From top: the author as a six-year-old cowboy fan in Chicago, Illinois; Dan Boyle
I must have been five or six years old. My mother had sent me to my room for having committed some transgression. I was filled with childish fury at the injustice that had been done to me.
My infantile mind searched for a comeback, finding a word I knew would annoy my Mom. I didn’t know what the word meant, but I did know that by saying it I would get a reaction. It was the N word. Each time she would pass my bedroom door I would open it to bellow my new found mantra.
Living then in Chicago, saw me pick up more than my share of bad habits. At eight years of age, along with other friends, we broke into a neighbour’s house just because we could.
Living near a open rail line, and hanging off passing trucks, were every day hazards that made my Mother want to move the family to Ireland.
I’ve only returned to Chicago a couple of times. On the first occasion I stayed with friends of my family. They were very kind, and very generous.
When I expressed a desire to visit my old family home, they became somewhat circumspect. It was dangerous to go there, they claimed, as it now had become a black neighbourhood.
We eventually agreed to drive through the area. What I could see, but what they couldn’t, was that the area had physically improved. What had been a working class Irish American community was now a middle class African American community.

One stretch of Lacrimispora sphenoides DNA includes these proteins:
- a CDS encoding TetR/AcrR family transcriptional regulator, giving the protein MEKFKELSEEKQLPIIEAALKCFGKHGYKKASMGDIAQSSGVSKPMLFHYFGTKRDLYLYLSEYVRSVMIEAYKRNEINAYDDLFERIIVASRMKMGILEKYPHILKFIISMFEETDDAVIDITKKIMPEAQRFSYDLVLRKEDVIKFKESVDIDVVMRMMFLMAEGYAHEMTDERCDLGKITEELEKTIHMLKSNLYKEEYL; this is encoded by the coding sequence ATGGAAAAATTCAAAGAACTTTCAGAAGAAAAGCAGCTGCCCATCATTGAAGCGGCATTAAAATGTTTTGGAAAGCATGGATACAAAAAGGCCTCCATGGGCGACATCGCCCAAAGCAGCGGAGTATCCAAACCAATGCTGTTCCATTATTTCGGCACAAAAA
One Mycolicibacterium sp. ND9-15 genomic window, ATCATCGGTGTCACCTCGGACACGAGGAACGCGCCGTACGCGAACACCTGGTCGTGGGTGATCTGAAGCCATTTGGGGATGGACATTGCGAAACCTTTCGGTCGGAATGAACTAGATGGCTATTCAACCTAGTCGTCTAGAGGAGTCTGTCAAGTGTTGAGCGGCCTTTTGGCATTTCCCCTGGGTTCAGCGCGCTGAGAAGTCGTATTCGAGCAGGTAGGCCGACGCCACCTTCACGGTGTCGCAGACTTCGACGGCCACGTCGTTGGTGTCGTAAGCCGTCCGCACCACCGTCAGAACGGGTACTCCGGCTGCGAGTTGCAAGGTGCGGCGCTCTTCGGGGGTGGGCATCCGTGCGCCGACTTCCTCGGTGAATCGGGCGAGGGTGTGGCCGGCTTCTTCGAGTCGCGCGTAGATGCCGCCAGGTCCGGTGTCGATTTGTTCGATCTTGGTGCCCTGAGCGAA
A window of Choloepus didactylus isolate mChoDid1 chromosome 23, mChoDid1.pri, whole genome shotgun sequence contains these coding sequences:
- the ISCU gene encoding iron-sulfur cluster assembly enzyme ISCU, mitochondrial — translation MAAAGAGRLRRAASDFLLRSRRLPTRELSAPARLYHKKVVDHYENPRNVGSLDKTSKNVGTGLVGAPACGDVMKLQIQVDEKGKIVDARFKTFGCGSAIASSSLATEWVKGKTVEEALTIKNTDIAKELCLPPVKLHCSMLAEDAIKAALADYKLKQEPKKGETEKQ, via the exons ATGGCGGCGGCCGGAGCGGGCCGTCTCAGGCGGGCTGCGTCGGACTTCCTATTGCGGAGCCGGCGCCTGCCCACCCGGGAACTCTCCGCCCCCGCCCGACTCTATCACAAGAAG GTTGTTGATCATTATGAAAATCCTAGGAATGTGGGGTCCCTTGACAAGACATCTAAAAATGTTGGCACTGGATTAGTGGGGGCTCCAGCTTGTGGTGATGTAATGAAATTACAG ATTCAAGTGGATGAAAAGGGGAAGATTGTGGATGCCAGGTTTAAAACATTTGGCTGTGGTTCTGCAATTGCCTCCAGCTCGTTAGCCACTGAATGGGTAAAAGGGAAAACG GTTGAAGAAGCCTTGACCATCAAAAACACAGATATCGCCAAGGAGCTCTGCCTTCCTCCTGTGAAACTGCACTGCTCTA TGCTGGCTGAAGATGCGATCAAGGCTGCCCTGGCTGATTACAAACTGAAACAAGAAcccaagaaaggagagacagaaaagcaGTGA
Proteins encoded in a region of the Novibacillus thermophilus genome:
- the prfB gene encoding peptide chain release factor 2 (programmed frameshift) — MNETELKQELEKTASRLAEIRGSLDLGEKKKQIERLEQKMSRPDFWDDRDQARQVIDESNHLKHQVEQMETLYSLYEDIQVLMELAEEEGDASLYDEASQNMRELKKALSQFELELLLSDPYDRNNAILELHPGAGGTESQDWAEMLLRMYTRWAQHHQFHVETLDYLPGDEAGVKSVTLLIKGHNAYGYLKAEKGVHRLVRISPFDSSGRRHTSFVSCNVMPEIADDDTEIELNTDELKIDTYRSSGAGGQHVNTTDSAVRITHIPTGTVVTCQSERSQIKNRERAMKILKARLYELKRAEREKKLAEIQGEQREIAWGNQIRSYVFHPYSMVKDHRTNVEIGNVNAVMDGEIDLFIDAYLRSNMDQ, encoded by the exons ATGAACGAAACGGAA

The second time I visited I went on my own, on foot. From the city centre I took the L Line railway system, getting off at the 2nd last stop. I then took a bus for about 14 blocks (a block being about a quarter of a kilometre), walking the the last four blocks.
I found the house pretty easily, the gridiron system being a boon to the easily confused. On the porch sat an African American women. From the sidewalk I preceded to have a surreal conversation with her. “I used to live here” I said. The returned Yank in reverse. She may still look on that encounter with some puzzlement.
Chicago has not had the best of times since then. Violent deaths have been commonplace in the city. Donald Trump highlighted this and made the city an exemplar of all that was wrong with Obama’s America.
In true Trump fashion, his tirades against the city were somewhat lacking in truth. The appalling number of deaths were far from being the worst in the US, and the trend had already begun to fall.
Trump’s taunts did have an effect, outside of the city, in the rest of the country. It was calculated at undermining Obama, and by extension Hillary Clinton.
Prior to his becoming a State Senator, quickly followed by being elected to the US Senate, Obama had worked a lot in the Chicago Projects, in those parts of the city where poverty and attendant social problems were most concentrated.
Hillary Clinton also came from Illinois. The two of us were born in the same hospital in Chicago, although not at the same time.
I hope someday to visit Chicago again. It is a great city. Home of The Blues. A great food culture. Brilliant museums and galleries. It’s part of who I am and who I want to be.
I don’t know when I’ll get to visit, hopefully soon. Hopefully at a time when The Great Moron is no longer casting his malevolence there.
Dan Boyle is a former Green Party TD and Senator. His column appears here every Thursday. Follow Dan on Twitter: @sendboyle